Album Review: Inteha – Kehna Chahta Hoon


Soundcheck: Inteha – Kehna Chahta Hoon

Sunday, 19 Apr, 2009 | 04:08 AM PST |

by Asfandyar Khan

Inteha Band

There’s something about Xulfi and his studio, Xth Harmonic. Nearly every band that goes in there ends up coming out sounding eerily similar. Perhaps it’s Xulfi’s little additions to a band’s material; perhaps it’s the engineering of the record itself. Either way, it’s fairly easy to listen to a record and tell whether or not Xulfi had his hands all over it.

Sometimes that can be a good thing, but with records produced at Xth Harmonic it seems to be a bit overwhelming – suffering ultimately from overkill.

Inteha acquiesce to the same fate. Listening to Kehna Chahta Hoon makes one yearn for the band itself rather than their produced material – which one can rather easily ascertain would be quite different from the band’s live performances. The songs are pristine, almost packaged. The music ends up sounding more by-the-numbers and mechanical as a result, and it’s a shame because some of the songs may well be able to stand up firmly on their own.
Paradoxically however, two songs seem to benefit from the overproduction; Talaash and Dastaan. The former goes through a couple of movements, almost as if it were a classical piece. Introduced by distinctly ethnic string work, the song soon finds itself amidst standard pop rock fare – only to become a quite different entity in the middle.
Stabbing staccato strings make the band sound Coldplay-ite, before the end anyway when some rampant riffs take things into a very distinct, Call-like atmosphere. The song itself as a whole doesn’t stand up for any other reason other than the fact that it’s not the sum of its parts. But those parts themselves are quite interesting.

Dastaan features some rather tasty rhythms, with drum work that takes it upon itself to fill up the sound, and bass lines that don’t seem to want to be on the periphery. Naukhez’s vocals here are a fair display of his ability as well. Throughout the album, in fact, he seems to not wait for an invitation to flex his larynx.

Like most albums these days – especially those from Punjab – there is the requisite Punjabi track (Muk Jaandi Aye). Why bands feel the need to chuck in a token Punjabi track escapes me. As with most tracks of its nature, Muk Jaandi Aye manages to elicit absolutely no emotional response except a slight sense of annoyance. Coming just after the song that everyone identifies with the band, Anjaana, is a tracking misstep as well.

The rest of the album seems a bit hit and miss. Some of the songs come across as mediocre ballads (such as the title track, Kehna Chahta Hoon) while the tabla in Manzilain seems as if it’s there for absolutely no reason whatsoever. Naukhez’s vocals here are particularly annoying, for every syllable seems to be unnecessarily dragged out.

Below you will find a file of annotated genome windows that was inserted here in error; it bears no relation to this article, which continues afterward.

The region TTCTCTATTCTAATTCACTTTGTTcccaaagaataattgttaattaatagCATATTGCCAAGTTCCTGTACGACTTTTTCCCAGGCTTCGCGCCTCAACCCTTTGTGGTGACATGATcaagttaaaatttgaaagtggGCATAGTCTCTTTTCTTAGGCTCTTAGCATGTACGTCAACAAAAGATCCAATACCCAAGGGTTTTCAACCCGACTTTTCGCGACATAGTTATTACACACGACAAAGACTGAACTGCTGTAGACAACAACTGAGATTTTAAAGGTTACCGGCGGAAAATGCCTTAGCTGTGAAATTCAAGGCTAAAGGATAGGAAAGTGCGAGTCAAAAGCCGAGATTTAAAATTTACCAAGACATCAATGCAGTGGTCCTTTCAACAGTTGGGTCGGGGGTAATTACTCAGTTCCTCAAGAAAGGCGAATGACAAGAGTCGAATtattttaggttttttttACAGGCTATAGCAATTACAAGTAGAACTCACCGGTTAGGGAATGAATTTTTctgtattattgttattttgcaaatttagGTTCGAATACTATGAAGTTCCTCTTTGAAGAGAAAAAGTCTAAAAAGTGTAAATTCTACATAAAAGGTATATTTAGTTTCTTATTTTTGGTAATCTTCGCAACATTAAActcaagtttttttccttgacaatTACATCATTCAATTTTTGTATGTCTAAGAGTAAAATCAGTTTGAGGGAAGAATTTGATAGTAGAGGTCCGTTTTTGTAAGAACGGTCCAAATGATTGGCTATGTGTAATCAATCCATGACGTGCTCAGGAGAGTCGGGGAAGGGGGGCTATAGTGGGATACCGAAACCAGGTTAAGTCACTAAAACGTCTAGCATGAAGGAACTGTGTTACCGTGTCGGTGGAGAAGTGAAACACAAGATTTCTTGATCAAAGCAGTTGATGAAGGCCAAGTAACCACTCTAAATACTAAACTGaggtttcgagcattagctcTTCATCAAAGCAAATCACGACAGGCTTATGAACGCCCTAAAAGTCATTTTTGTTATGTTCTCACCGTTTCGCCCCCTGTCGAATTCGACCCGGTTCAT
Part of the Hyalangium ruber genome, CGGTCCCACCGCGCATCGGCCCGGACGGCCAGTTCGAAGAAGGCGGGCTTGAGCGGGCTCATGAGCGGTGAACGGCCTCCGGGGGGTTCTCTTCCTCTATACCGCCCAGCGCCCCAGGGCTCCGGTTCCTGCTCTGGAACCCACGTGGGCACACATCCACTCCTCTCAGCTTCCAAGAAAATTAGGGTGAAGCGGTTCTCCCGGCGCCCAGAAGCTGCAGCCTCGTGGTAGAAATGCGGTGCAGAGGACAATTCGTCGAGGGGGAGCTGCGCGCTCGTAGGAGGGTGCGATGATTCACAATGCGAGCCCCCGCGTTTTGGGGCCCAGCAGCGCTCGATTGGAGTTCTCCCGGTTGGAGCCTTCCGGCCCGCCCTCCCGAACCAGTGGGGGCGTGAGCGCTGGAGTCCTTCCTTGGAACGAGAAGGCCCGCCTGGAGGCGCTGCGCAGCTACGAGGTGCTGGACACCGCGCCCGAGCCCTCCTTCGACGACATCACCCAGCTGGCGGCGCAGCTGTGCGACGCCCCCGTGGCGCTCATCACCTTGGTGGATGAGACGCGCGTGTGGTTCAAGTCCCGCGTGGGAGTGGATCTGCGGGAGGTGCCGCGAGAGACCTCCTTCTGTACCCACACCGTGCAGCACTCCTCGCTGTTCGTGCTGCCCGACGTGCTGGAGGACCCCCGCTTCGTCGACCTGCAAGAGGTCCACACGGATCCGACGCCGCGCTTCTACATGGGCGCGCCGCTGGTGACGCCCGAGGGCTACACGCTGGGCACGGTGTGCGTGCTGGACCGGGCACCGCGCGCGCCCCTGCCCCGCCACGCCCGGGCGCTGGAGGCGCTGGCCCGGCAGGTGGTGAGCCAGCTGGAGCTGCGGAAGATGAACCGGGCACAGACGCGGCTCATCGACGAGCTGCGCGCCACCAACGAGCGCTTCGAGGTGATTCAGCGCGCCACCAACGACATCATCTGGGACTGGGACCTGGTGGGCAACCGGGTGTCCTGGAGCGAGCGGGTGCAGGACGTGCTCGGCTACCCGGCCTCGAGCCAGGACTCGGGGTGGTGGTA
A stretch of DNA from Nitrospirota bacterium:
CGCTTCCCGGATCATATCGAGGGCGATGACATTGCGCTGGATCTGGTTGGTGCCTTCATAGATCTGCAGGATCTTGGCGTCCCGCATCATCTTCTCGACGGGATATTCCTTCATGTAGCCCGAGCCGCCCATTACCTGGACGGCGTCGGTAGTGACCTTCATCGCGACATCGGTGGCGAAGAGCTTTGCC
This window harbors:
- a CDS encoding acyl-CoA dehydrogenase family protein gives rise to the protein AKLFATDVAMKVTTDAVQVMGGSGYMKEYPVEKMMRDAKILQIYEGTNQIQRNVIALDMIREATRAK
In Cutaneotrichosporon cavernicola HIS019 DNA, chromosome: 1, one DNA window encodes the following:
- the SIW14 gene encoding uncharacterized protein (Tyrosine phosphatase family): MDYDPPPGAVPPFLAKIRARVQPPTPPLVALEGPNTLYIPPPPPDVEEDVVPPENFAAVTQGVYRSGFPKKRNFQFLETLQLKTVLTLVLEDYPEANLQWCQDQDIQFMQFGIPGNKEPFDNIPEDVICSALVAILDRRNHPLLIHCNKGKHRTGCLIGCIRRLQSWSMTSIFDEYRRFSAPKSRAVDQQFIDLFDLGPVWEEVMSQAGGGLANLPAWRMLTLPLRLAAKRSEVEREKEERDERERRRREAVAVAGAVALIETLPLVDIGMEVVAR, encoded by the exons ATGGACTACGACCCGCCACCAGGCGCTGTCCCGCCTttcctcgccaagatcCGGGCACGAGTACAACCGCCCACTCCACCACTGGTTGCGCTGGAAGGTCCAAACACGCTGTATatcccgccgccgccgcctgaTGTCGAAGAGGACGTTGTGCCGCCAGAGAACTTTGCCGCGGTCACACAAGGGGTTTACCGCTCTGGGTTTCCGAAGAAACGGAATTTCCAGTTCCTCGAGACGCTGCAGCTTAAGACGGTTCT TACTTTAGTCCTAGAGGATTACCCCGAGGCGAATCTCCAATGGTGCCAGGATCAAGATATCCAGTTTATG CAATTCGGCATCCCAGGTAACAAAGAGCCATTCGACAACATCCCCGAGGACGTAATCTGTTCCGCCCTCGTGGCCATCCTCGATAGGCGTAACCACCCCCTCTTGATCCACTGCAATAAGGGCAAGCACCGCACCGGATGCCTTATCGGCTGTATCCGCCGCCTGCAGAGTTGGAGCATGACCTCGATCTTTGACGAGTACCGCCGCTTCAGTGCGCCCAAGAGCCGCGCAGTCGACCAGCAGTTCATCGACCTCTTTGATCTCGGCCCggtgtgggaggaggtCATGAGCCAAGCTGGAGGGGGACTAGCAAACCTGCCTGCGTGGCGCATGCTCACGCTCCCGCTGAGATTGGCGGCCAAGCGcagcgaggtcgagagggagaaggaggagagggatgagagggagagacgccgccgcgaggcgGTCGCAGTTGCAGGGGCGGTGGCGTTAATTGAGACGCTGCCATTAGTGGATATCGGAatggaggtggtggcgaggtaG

Aao Na seems to manage to pick up the latter part of the album. It’s a song where everything seems to come together quite nicely, despite the band trying to overarch. Nausher’s guitar work seems to possess actual intent, as subtle arpeggios provide a lush backdrop to Naukhez’s vocals. The overblown chorus too seems perfect for the song.

There’s a lot of flute work going on throughout the album, and it seems to somehow work on only one song (Aao Na). Again, here it seems over-indulgent and extravagant for many of the songs did not need unnecessary ‘beautification.’ Sometimes, sparseness works far better, and it’s not always true only of singer-songwriter material. Unlike Jal, Inteha seem more at ease with the overdrive pedals at their disposal. The overdrive guitar tones do seem to lack a bit of punch however, and perhaps their quasi-grittiness wasn’t appropriate for an album of this nature.

The two brothers who make up Inteha, Nausher and Naukhez Javed, are undeniably talented, but they seem to either lack confidence in their abilities or have, in my opinion at least, convoluted views on music. Their songs do not need the help of multiple instruments to breathe; neither should ostensibly layered and complex arrangements be mistaken for depth and substance. Similarly Nausher’s vocals at times reach too high; too far. Some restraint would work wonders, as would a desire to actually work on songs as whole packages rather than consisting simply of instruments. On more than few songs it seems as if the vocals and the other instruments are striving for attention; competing where there shouldn’t be competition.

Kehna Chahta Hoon is probably one of the better pop-rock albums to come out in a while, based solely on the barren compositions not the final product. That, however, isn’t saying much. The strength of an album remains in its longevity, and within a couple of months Inteha’s mantle will be taken over by another band – one that’ll sound not too dissimilar. But for now, if you long for Jal-esque pop rock, you could do worse.

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